1. Thanks for an interesting article. I want to add couple of points:
    1) From company's perspective, should they encourage this new breed of customers and start investing heavily in satiating their demands? Is it good for the long term growth of the company?

    Due to high demand and competition, companies now-a-days tend to launch their products prematurely without rigorous testing. Hence, the companies are putting themselves in the risk of damaging their goodwill as well as vulnerable to legal lawsuits.

    2) Companies now-a-days seem to compromise longevity as a criteria in designing their products. The reason is obvious. They want the customers to come back and buy their new products. This model may work very well for this new set of customers you mentioned or for the luxury products that are designed for rich customers.

    However, products like smartphones, laptops can play a significant role in improving quality of life in many developing countries. The success of a company depends on how they are penetrating new markets. Longevity is an important product criterion in alluring those customers. More than 80% of world population lives in developing countries. Ignoring this huge market may not be good for American companies and American manufacturing in the long run.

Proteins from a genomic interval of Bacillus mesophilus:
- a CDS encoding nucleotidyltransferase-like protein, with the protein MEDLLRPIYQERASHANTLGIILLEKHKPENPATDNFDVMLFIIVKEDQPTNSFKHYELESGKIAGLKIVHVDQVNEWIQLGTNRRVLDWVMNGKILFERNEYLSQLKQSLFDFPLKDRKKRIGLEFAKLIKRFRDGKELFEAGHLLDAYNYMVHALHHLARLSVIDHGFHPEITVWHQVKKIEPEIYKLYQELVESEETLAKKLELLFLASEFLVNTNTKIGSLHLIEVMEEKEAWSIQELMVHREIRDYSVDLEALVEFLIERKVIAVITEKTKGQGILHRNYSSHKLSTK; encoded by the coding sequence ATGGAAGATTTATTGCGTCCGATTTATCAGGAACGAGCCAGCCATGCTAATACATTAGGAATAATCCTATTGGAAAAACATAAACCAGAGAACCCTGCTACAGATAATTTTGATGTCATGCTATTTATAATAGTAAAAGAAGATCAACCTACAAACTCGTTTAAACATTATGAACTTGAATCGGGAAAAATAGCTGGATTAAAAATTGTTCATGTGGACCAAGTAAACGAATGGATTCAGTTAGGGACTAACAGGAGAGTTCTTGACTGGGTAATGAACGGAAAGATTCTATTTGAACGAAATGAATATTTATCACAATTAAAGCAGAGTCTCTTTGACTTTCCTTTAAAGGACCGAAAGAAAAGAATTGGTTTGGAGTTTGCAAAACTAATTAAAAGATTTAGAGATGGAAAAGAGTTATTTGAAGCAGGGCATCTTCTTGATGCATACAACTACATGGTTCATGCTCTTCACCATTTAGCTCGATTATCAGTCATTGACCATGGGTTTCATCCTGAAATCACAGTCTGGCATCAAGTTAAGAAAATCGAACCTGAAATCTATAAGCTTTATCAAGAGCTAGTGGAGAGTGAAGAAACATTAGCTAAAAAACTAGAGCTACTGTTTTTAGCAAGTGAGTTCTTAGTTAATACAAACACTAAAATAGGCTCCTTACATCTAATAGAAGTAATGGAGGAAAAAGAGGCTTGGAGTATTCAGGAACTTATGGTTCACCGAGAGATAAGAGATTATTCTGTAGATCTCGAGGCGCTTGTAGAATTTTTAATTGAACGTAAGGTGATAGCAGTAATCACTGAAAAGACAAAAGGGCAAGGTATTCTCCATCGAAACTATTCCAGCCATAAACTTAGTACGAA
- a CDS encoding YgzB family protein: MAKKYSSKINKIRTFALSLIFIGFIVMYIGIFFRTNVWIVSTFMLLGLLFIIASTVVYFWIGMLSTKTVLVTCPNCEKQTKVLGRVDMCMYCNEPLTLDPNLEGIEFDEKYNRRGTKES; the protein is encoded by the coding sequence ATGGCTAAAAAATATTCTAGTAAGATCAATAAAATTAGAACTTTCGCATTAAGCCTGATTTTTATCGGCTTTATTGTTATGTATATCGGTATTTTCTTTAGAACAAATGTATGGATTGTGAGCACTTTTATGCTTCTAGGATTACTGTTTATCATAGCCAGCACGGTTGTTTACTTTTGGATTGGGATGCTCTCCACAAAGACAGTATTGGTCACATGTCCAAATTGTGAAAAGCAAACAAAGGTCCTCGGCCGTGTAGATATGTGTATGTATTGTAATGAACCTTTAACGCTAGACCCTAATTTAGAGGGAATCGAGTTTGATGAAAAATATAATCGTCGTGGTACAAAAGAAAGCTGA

3) This culture of burst production may pose a potential risk to the environment in future. Customers tend to dump the old products to embrace the new ones although the old ones are working just fine. That means there will be a recyclability problem. Compact products with large number of electronics are very difficult to recycle.

    4) Making a production line that can be highly flexible will be good for future manufacturing. A production line where high skilled human workers and robots can collaborate and switch their tasks will be highly flexible. Companies can allocate their resources efficiently on a flexible production line.

  2. One of the biggest issue the industry faces is being able to do short production runs. Large volume production (10,000+ Expected annual usage) are addressed by processes such as injection molding which present wide material choices. Prototyping runs are addressed by 3D printing (and in most cases conventional machining) etc. However the challenge remains in finding a suitable process for medium run production (100-1000 EAU). Mold tool "recycling" seems to be a great way of doing this. But most companies find setting up the CAD/IT systems to manage this extremely challenging.

  3. I enjoyed reading this article very much.

    A variety of interesting methods--3D printing, setup minimization, programming by demonstration, self-calibration systems--to replicate burst production in the manufacturing sector are mentioned.